Do you support revising TDSB Policy P042 (Appropriate Dress) so that it aligns with equity and human rights, and so that it incorporates greater opportunity for student voice in dress code development, review, and revision?
Schools are places where educators and staff should focus on children/youth’s learning and not on their appearance. In my view, there is no need for dress codes at all.
While I am pleased that the TDSB has just recently advised that they will revise their policy thanks to the work of organizations like End Dress Codes, I hope that they will continue to listen to student voices once the revised policy is issued.
As a Trustee, I would oppose dress codes in principle as the policy and the practice of enforcing dress codes has targeted certain groups and made them vulnerable to scrutiny, discipline, shaming and humiliation. A dress code that has the adverse effect of singling out protected groups under the Ontario Human Rights Code can be challenged as discriminatory – for example, as a form of gender or racial or cultural policing. If we tell a girl, for example, that her dress is too short we are 1) singling out girls and 2) imposing notions of modesty rooted in patriarchal control of female bodies.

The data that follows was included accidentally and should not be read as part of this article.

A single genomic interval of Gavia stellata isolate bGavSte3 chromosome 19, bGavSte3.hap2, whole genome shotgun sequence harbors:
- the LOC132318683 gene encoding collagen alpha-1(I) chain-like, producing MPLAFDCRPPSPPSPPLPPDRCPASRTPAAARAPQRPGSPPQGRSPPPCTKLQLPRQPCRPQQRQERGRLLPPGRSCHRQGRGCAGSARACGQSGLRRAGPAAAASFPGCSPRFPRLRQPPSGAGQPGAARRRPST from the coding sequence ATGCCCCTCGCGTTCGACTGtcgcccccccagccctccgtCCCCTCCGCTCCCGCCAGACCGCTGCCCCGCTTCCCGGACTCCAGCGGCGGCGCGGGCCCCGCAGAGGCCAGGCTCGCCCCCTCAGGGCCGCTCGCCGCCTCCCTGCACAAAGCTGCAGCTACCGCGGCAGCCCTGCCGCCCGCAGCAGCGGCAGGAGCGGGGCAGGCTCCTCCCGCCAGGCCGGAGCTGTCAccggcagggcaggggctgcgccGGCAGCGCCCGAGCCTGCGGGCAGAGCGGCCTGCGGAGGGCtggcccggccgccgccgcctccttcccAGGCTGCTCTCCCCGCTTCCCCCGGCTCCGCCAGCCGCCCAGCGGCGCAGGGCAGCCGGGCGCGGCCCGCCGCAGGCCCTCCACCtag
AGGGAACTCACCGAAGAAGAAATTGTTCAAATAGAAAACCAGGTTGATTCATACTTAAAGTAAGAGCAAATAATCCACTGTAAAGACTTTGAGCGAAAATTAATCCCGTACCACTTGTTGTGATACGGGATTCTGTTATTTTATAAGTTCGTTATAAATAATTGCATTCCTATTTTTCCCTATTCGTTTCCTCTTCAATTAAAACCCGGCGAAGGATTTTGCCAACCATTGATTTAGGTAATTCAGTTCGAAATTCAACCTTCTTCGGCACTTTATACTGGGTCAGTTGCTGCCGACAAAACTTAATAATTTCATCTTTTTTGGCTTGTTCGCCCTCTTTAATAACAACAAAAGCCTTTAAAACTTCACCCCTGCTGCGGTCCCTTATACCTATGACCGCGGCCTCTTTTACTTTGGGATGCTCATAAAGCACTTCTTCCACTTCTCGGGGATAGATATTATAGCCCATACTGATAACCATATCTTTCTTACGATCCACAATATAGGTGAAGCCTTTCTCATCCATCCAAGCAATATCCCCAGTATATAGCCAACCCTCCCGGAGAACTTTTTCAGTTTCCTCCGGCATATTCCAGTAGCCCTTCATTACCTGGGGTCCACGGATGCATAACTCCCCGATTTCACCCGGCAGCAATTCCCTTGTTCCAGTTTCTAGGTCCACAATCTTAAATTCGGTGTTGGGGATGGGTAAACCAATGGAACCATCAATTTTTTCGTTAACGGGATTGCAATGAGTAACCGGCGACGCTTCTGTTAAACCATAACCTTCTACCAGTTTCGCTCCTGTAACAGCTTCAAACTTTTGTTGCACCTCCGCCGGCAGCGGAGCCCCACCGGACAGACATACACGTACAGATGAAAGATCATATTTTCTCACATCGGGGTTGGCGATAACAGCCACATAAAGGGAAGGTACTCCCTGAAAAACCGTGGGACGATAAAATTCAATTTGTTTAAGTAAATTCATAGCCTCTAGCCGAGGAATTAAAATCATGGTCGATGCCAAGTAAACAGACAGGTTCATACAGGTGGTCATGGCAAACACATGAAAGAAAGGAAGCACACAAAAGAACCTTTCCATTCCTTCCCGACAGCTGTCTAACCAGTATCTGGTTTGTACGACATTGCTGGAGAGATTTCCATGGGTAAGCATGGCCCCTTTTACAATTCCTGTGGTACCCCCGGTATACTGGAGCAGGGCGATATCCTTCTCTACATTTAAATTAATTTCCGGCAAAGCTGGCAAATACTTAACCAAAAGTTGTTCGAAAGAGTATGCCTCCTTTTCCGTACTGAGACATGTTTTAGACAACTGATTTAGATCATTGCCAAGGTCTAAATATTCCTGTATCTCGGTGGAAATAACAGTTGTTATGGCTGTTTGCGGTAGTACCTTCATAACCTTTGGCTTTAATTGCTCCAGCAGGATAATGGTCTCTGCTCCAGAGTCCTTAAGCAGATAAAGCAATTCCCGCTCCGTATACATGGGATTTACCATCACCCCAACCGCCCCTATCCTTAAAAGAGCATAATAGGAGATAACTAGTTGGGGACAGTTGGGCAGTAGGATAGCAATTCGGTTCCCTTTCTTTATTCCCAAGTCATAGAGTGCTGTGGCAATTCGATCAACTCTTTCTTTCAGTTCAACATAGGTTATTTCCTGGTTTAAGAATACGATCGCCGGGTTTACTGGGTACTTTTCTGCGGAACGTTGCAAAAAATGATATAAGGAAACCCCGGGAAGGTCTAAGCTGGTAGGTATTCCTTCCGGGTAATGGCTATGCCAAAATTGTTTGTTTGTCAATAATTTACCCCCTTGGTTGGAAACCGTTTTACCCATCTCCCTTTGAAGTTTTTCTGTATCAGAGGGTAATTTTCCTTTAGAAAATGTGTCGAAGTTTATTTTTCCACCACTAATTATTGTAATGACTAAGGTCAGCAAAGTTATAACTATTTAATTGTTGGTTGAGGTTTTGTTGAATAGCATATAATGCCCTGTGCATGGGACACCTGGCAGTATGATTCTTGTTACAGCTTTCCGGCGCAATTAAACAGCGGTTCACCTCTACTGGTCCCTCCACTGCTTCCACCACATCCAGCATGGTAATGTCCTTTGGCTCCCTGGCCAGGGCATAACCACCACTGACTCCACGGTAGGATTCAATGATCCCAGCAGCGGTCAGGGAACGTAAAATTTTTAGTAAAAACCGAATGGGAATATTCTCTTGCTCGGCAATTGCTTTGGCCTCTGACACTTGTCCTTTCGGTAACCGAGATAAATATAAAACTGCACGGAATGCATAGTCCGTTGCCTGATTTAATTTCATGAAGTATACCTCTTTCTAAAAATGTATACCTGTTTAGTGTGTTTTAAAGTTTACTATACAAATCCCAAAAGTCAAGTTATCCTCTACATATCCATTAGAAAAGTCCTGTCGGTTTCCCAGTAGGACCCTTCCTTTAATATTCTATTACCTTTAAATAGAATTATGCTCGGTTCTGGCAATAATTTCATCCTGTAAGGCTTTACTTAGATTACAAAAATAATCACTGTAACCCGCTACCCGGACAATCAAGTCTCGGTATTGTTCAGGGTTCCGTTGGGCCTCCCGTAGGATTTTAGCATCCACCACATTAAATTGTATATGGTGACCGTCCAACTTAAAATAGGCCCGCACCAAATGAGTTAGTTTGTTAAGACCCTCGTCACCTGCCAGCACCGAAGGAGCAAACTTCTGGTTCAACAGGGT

As a college educator of recent high school graduates, I would never dream of policing my students’ appearance. Why do we think we need to do in elementary, middle or high school? A t-shirt with a hateful slogan, for example, can easily be addressed as hate speech rather than needing a dress code.
If there are dress codes, the focus should be exceedingly narrow, for example, on safety or comfort in a specific area (eg., for physical education class, “loose or stretchy clothing for ease of movement” or for shop class, “no jewellery that could get entangled in machinery”).